Federal circuit and district court opinions are rapidly bringing into focus what Escobar really means for False Claims Act (FCA) litigation. Two courts recently upended monstrous jury awards, concluding that liability was not sufficiently supported by evidence of materiality, based on the Supreme Court's guidance in Escobar. Decisions like these not only illustrate how significantly Escobar narrows the scope of FCA liability, but also create an opportunity for companies susceptible to potential whistleblower lawsuits to become aware of touchstones inthe new materiality analysis that could end an FCA claim. In "Lack of Materiality Evidence 'Zaps' Mammoth FCA Jury Awards: 5 Lessons" for Bloomberg BNA's Health Law Reporter, a Hogan Lovells team of Ginny Gibson, Karla Aghedo, Heaven Chee, and Becky Umhofer offers five practical post-Escobar lessons for companies and FCA litigators to consider:

  1. When the government continues paying claims despiteknowledge of the claimant's noncompliance with astatutory, regulatory or contractual requirementrelated to the claim, the continued payments could bestrong evidence against materiality (and evenscienter).
  2. If the defendant remains eligible for government programs while the suit is pending, the government's view of their reliability as a business partner couldaffect the materiality evaluation.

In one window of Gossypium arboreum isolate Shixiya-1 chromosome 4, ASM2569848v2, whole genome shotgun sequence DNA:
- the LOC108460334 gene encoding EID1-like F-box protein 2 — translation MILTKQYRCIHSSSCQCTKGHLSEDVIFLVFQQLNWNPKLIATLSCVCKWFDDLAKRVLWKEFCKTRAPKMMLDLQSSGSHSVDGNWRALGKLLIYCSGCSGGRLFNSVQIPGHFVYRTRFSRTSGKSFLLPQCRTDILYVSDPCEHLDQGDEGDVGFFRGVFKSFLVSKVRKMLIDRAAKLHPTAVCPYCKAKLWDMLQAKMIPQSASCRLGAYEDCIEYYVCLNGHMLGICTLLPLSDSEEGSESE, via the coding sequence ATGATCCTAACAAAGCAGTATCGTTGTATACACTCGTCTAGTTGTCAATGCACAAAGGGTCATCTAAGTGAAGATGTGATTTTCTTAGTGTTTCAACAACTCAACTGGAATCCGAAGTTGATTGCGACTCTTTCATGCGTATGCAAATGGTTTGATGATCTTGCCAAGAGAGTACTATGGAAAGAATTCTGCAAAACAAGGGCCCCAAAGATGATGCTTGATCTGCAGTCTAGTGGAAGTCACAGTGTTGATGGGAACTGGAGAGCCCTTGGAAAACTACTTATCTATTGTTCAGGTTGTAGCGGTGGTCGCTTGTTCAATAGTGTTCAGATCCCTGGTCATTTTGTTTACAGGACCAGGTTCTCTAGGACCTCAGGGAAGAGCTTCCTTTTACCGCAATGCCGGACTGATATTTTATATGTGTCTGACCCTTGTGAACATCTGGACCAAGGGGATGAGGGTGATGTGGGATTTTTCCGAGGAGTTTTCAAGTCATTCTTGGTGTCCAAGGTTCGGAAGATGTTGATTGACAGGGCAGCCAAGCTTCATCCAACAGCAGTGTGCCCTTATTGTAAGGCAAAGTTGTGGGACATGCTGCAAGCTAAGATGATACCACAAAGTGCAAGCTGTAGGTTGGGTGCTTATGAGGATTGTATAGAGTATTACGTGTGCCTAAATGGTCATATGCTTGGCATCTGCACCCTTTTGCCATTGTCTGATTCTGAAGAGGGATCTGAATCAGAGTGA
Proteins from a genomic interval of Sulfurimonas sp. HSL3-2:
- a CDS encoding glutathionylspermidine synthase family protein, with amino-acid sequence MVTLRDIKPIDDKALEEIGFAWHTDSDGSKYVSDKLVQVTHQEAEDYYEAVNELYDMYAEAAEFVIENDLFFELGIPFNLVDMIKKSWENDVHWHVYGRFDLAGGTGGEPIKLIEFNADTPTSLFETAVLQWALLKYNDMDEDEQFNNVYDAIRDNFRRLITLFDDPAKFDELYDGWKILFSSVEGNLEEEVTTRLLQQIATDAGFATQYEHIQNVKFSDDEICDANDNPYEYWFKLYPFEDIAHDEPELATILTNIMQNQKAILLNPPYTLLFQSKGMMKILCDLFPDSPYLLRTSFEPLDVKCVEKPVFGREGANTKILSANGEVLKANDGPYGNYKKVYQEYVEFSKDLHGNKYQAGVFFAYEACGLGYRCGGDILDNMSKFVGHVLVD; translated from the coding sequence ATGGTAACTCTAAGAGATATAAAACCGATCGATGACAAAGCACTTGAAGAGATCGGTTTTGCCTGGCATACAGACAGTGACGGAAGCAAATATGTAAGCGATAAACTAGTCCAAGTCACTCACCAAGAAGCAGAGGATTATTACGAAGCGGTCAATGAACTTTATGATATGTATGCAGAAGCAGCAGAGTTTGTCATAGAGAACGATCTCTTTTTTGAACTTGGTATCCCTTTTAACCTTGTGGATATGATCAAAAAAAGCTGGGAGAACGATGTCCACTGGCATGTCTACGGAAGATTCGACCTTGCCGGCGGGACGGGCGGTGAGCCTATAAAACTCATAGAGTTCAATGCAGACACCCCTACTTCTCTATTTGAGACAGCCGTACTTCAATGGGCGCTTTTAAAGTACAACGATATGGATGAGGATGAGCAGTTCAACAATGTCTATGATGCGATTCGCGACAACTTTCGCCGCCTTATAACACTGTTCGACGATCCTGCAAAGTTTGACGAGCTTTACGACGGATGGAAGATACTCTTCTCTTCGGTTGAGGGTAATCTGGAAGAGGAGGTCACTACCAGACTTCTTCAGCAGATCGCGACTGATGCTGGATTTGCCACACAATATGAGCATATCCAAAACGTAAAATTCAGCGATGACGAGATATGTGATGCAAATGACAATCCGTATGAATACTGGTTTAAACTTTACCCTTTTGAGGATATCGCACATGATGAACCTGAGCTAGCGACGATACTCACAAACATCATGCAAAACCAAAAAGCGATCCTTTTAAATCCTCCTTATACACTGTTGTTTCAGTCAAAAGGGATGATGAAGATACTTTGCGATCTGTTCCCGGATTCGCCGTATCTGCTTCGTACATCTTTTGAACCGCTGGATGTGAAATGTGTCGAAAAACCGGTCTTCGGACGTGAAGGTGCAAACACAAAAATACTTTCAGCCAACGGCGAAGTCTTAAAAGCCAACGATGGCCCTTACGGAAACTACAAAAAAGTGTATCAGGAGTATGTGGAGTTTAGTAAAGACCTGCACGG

3. Relators must overcome an appearance of immateriality if the government has not intervened insupport of their complaint.
  4. A defect in goods or services that does not impact thevalue, or “primary purpose,” of that good or service is unlikely to be material to the government's decision to pay a claim.
  5. If a good or service is in limited supply, of uniquevalue, or difficult to find, courts may consider the impact of imposing FCA liability on the government'sability to find alternative suppliers.

False Claims Act: A review of 2017 Understanding how recent court decisions could affect your business is critical. That’s why we have published – False Claims Act: A review of 2017. This report reviews the key developments of the past year, and discusses some discernible trends in government enforcement of the FCA.